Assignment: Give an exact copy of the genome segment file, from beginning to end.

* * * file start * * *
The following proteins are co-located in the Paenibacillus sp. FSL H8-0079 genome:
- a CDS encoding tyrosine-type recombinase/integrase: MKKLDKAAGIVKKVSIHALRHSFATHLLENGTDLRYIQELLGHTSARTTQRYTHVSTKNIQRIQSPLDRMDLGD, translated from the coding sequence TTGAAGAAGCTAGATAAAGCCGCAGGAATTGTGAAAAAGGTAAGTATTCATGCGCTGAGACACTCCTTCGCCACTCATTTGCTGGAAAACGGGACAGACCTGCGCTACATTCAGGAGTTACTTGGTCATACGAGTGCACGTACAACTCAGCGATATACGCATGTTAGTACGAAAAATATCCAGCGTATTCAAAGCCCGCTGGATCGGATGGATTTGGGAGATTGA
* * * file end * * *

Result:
The following proteins are co-located in the Paenibacillus sp. FSL H8-0079 genome:
- a CDS encoding tyrosine-type recombinase/integrase: MKKLDKAAGIVKKVSIHALRHSFATHLLENGTDLRYIQELLGHTSARTTQRYTHVSTKNIQRIQSPLDRMDLGD, translated from the coding sequence TTGAAGAAGCTAGATAAAGCCGCAGGAATTGTGAAAAAGGTAAGTATTCATGCGCTGAGACACTCCTTCGCCACTCATTTGCTGGAAAACGGGACAGACCTGCGCTACATTCAGGAGTTACTTGGTCATACGAGTGCACGTACAACTCAGCGATATACGCATGTTAGTACGAAAAATATCCAGCGTATTCAAAGCCCGCTGGATCGGATGGATTTGGGAGATTGA